Seal Record in Federal Court
Federal court motion to seal or protective order, Darren Chaker looks how district courts have identified as one of them the need to avoid “jeopardizing ongoing or future investigations,” United States v. Milken, 780 F collaboration software. Supp. 123, 127 (1991), and “[t]he need for confidentiality of the investigation,” United States v. Park, 619 F. Supp. 2d 89, 94 (S.D.N.Y. 2009). United States v. Huntley, 943 F. Supp. 2d 383, 386, 2013 U.S. Dist. LEXIS 65057, *7, 2013 WL 1881536 (E.D.N.Y. 2013) The Government will routinely seek to seal records to protect the integrity of the Government’s ongoing investigations. See United States v. Haller, 837 F.2d at 87 (closure of paragraph of plea agreement appropriate because it was “essential to protect the secrecy of sensitive matters affecting a grand jury proceeding and an ongoing criminal investigation”)
“If release [of information] is likely to cause persons in the particular or future cases to resist involvement where cooperation is desirable, that effect should be weighed against the presumption of access.” Id. (citations  omitted); cf. In re City of New York, 607 F.3d 923, 941 (2d Cir. 2010) (citations omitted) (purpose of the law enforcement privilege is, among other things, “to preserve the confidentiality of sources, to protect witness and law enforcement personnel, to safeguard the privacy of individuals involved in an investigation, and otherwise to prevent interference with an investigation“). (emphasis added) Typically, law enforcement makes every effort to keep the identity of people involved and the investigation itself confidential. McIntyre v. United States, 447 F. Supp. 2d 54, 57, 2006 U.S. Dist. LEXIS 63217, *1 (D. Mass. 2006) (“Disclosing a government informant’s identity is not an act embraced within the discretion granted to agents of the Federal Bureau of Investigation.”)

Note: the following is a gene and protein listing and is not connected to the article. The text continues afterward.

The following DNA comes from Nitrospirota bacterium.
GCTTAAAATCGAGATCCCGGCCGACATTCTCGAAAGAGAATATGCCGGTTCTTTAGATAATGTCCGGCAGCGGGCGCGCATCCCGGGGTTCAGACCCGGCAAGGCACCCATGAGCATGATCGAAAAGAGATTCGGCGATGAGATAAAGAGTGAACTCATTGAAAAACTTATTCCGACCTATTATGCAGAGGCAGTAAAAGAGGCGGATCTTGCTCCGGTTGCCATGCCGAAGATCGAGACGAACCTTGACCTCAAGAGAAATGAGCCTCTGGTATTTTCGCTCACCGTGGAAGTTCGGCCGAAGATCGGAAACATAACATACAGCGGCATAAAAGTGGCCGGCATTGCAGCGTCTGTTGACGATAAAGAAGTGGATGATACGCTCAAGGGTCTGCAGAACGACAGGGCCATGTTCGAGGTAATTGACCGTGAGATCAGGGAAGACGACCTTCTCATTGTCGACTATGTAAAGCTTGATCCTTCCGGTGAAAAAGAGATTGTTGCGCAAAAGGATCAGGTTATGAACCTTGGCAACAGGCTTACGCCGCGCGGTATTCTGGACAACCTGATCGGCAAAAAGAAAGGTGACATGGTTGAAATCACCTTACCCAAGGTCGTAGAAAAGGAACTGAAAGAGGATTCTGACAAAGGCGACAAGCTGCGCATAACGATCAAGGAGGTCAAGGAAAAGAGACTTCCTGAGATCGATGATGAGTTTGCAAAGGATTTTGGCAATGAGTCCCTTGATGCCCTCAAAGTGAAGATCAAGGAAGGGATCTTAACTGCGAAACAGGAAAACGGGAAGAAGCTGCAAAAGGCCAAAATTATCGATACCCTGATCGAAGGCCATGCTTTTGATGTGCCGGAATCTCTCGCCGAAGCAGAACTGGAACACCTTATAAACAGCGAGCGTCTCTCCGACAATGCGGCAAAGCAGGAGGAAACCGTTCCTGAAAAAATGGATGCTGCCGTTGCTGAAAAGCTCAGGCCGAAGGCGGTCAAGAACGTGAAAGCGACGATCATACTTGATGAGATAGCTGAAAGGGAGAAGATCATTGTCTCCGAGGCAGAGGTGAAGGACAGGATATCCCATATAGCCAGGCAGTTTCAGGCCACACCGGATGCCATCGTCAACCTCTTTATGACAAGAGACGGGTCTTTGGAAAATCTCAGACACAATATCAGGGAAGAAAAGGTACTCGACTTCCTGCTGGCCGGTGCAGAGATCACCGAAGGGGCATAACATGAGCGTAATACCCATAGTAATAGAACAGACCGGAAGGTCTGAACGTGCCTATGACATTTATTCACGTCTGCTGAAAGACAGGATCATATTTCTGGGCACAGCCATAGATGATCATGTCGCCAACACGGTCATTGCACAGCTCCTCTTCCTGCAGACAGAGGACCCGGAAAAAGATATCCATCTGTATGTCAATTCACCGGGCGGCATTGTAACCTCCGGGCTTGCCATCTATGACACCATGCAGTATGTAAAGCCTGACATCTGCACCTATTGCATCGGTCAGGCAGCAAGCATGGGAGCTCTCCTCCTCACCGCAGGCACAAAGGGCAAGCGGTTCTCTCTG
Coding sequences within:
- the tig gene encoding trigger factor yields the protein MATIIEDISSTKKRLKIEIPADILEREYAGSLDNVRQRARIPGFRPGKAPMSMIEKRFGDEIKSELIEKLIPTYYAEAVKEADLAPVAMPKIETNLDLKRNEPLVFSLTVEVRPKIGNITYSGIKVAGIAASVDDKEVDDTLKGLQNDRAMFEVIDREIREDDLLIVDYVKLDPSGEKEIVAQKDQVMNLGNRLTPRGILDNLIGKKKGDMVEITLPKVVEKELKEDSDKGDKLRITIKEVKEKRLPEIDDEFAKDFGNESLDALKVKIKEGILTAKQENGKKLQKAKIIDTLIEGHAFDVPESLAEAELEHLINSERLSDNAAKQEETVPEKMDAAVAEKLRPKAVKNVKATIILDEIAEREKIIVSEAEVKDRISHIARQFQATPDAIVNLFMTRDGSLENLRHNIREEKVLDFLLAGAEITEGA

There is little doubt releasing details of a pending investigation can jeopardize not only the investigation, but alos the informant. The California Supreme Court found in People v. Seibel (1990) 219 Cal.App.3d 1279, 1289, “And in the big-time drug business, to inform is to sign one’s death warrant.”]; People v. Pacheco (1972) 27 Cal.App.3d 70, 80 [“It does not take a lively imagination to realize that [disclosure of an informant’s identity] might constitute a death warrant for the informer”. (emphasis added)
“The Government seeks a protective order limiting the dissemination of the discovery materials it has produced, and will be producing, to Defendants. In particular, the Government’s proposed protective order seeks to prevent Defendants from making the discovery materials available to the public, including the media.”United States v. Smith, 985 F. Supp. 2d 506, 516, 2013 U.S. Dist. LEXIS 177988, *12, 2013 WL 6576791 (S.D.N.Y. 2013)
With the above in mind, there is little doubt federal courts will continue to protect the existence of a pending investigation being leaked and use proper court orders to keep such under the cloak of secrecy.